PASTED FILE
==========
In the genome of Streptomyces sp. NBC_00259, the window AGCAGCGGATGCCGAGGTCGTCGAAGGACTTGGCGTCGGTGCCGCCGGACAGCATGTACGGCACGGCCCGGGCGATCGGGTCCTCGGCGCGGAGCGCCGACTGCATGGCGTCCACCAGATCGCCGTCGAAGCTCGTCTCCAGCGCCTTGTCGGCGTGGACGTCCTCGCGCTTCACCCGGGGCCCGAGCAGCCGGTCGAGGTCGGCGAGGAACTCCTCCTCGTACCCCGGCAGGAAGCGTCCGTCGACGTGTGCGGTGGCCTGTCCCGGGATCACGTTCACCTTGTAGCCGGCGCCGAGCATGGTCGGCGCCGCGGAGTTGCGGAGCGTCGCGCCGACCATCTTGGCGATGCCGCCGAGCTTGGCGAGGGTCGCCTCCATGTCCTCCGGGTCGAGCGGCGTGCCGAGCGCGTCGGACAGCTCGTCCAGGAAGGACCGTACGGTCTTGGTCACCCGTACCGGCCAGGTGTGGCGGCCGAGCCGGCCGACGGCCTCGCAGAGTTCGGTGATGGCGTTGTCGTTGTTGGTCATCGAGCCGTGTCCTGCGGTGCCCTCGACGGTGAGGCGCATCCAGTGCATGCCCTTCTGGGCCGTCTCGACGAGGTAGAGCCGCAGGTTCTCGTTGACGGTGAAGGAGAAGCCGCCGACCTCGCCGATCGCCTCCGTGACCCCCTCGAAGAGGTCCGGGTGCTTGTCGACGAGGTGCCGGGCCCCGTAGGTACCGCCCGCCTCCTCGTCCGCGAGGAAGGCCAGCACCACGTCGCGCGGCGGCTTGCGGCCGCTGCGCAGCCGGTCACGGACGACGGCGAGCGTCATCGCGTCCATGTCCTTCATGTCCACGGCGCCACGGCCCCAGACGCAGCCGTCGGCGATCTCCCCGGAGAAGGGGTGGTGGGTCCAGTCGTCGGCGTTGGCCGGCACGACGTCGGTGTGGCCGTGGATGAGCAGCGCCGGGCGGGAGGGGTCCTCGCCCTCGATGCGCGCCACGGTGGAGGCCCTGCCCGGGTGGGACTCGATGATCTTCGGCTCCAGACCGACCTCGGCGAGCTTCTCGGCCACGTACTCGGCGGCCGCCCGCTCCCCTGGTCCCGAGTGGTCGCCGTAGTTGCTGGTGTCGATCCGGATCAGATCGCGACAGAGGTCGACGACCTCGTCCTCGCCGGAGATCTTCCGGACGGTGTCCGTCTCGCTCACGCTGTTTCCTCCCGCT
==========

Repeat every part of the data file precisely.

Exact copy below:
In the genome of Streptomyces sp. NBC_00259, the window AGCAGCGGATGCCGAGGTCGTCGAAGGACTTGGCGTCGGTGCCGCCGGACAGCATGTACGGCACGGCCCGGGCGATCGGGTCCTCGGCGCGGAGCGCCGACTGCATGGCGTCCACCAGATCGCCGTCGAAGCTCGTCTCCAGCGCCTTGTCGGCGTGGACGTCCTCGCGCTTCACCCGGGGCCCGAGCAGCCGGTCGAGGTCGGCGAGGAACTCCTCCTCGTACCCCGGCAGGAAGCGTCCGTCGACGTGTGCGGTGGCCTGTCCCGGGATCACGTTCACCTTGTAGCCGGCGCCGAGCATGGTCGGCGCCGCGGAGTTGCGGAGCGTCGCGCCGACCATCTTGGCGATGCCGCCGAGCTTGGCGAGGGTCGCCTCCATGTCCTCCGGGTCGAGCGGCGTGCCGAGCGCGTCGGACAGCTCGTCCAGGAAGGACCGTACGGTCTTGGTCACCCGTACCGGCCAGGTGTGGCGGCCGAGCCGGCCGACGGCCTCGCAGAGTTCGGTGATGGCGTTGTCGTTGTTGGTCATCGAGCCGTGTCCTGCGGTGCCCTCGACGGTGAGGCGCATCCAGTGCATGCCCTTCTGGGCCGTCTCGACGAGGTAGAGCCGCAGGTTCTCGTTGACGGTGAAGGAGAAGCCGCCGACCTCGCCGATCGCCTCCGTGACCCCCTCGAAGAGGTCCGGGTGCTTGTCGACGAGGTGCCGGGCCCCGTAGGTACCGCCCGCCTCCTCGTCCGCGAGGAAGGCCAGCACCACGTCGCGCGGCGGCTTGCGGCCGCTGCGCAGCCGGTCACGGACGACGGCGAGCGTCATCGCGTCCATGTCCTTCATGTCCACGGCGCCACGGCCCCAGACGCAGCCGTCGGCGATCTCCCCGGAGAAGGGGTGGTGGGTCCAGTCGTCGGCGTTGGCCGGCACGACGTCGGTGTGGCCGTGGATGAGCAGCGCCGGGCGGGAGGGGTCCTCGCCCTCGATGCGCGCCACGGTGGAGGCCCTGCCCGGGTGGGACTCGATGATCTTCGGCTCCAGACCGACCTCGGCGAGCTTCTCGGCCACGTACTCGGCGGCCGCCCGCTCCCCTGGTCCCGAGTGGTCGCCGTAGTTGCTGGTGTCGATCCGGATCAGATCGCGACAGAGGTCGACGACCTCGTCCTCGCCGGAGATCTTCCGGACGGTGTCCGTCTCGCTCACGCTGTTTCCTCCCGCT